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Comparing perceptions of the impact of journal rankings between fields

Brooks, C. ORCID:, Schopohl, L. ORCID: and Walker, J. T. ORCID: (2023) Comparing perceptions of the impact of journal rankings between fields. Critical Perspectives on Accounting, 90. 102381. ISSN 1045-2354

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To link to this item DOI: 10.1016/


While the purpose of academic research is to obtain new knowledge and understanding, there is an increasing concern that many scholars value work based upon where it is published rather than on its intrinsic quality. We argue that the degree to which journal ranking lists affect research has an important field-specific component. Using a large-scale survey of UK business academics and underpinned with a conceptual framework inspired by Bourdieu, we examine the attitudes towards journal ranking lists of individuals working within 22 ‘fields’ operating under the umbrella of business and management in the Academic Journal Guide (AJG). We show that scholars in economics and finance at one end of the spectrum, and in organisational studies at the other, systematically differ from accounting scholars in how they relate to the list. While the empirical evidence suggests that finance and economics are more insular than other fields, members of these two fields are the ones who are significantly less likely to consider that journal lists create a ‘research monoculture’, foster ‘technically well-executed but boring research’, or ‘encourage work that is not of interest to practitioners/policy makers’. On the other hand, scholars in organisational studies show the highest agreement with these concerns about journal ranking lists. Our findings have important implications for the evolution of accounting as a field that spans both a critical, interpretive paradigm with a strong focus on organisational context as well as a positivist, financial and capital markets-based research paradigm. If accounting scholars of these two approaches attach different authority to journal ranking lists and the value of publications in highly ranked journals, these perception differences could lead to tensions within the field and could have distortive effects on resource allocations and the career prospects of accounting scholars working in the respective sub-fields.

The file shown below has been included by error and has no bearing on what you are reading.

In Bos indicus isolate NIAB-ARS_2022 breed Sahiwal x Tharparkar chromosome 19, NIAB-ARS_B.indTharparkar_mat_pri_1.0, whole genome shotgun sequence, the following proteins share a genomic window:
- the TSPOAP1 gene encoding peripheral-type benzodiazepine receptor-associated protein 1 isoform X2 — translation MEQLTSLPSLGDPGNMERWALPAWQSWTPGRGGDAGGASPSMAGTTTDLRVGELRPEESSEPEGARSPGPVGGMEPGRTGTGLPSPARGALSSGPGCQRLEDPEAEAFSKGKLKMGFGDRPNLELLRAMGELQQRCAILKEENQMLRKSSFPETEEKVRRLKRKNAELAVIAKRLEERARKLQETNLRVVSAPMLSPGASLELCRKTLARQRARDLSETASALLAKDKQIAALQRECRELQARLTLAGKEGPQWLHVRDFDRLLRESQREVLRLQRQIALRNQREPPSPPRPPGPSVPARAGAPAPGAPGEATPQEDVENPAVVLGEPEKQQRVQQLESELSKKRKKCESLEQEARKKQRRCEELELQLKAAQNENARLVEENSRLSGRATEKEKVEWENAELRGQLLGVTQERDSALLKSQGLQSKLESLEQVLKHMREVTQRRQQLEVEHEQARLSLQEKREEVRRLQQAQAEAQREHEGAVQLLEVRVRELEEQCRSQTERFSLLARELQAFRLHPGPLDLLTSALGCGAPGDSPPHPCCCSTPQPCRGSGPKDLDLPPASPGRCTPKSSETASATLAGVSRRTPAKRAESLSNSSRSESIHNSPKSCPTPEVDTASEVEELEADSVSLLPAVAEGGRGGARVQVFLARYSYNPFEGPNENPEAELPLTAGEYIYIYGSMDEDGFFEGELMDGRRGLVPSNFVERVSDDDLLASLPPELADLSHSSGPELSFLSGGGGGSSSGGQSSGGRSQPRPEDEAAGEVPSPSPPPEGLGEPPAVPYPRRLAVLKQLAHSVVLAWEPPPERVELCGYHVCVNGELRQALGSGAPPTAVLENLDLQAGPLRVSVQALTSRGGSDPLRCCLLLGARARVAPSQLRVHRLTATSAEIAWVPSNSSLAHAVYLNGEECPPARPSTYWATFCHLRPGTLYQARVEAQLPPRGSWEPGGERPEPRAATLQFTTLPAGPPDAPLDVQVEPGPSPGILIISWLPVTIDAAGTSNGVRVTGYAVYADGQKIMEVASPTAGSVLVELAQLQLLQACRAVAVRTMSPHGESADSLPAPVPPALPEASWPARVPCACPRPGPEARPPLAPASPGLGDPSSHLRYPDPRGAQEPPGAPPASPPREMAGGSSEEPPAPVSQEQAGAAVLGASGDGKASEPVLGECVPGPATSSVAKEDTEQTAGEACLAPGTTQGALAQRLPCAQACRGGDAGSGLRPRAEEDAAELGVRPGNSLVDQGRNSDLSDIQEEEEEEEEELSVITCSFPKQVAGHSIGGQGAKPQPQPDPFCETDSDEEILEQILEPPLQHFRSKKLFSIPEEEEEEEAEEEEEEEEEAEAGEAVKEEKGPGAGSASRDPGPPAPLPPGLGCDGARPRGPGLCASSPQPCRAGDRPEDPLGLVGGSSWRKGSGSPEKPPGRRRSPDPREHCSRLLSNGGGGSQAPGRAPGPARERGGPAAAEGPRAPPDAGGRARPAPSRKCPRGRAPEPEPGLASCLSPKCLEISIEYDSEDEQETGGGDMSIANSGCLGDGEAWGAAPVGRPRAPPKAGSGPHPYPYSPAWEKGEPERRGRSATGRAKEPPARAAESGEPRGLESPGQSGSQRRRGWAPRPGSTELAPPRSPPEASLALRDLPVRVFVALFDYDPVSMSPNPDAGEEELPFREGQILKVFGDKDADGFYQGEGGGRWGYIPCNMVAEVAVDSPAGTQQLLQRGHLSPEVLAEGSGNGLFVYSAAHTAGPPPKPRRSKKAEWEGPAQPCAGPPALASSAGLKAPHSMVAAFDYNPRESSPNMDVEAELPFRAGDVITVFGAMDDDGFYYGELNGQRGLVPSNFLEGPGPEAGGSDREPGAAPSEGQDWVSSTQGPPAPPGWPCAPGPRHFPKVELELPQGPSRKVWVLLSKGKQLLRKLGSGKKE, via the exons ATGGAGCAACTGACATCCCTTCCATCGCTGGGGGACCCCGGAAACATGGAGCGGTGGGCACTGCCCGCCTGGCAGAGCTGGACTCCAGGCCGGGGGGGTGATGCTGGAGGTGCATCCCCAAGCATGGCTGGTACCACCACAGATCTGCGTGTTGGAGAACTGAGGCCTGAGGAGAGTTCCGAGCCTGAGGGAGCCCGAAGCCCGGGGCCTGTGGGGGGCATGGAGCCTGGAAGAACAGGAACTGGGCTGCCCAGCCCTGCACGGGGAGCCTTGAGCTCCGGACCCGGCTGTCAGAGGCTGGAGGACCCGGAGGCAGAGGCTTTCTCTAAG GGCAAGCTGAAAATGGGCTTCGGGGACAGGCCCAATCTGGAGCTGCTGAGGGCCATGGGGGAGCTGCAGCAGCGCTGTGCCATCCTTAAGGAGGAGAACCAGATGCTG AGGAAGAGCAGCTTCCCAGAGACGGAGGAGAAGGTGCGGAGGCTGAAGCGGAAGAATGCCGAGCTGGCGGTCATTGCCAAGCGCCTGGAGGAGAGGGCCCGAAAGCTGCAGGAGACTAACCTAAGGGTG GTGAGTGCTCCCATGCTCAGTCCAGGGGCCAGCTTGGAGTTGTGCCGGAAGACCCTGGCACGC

Item Type:Article
Divisions:Henley Business School > ICMA Centre
Henley Business School > International Business and Strategy
ID Code:100490


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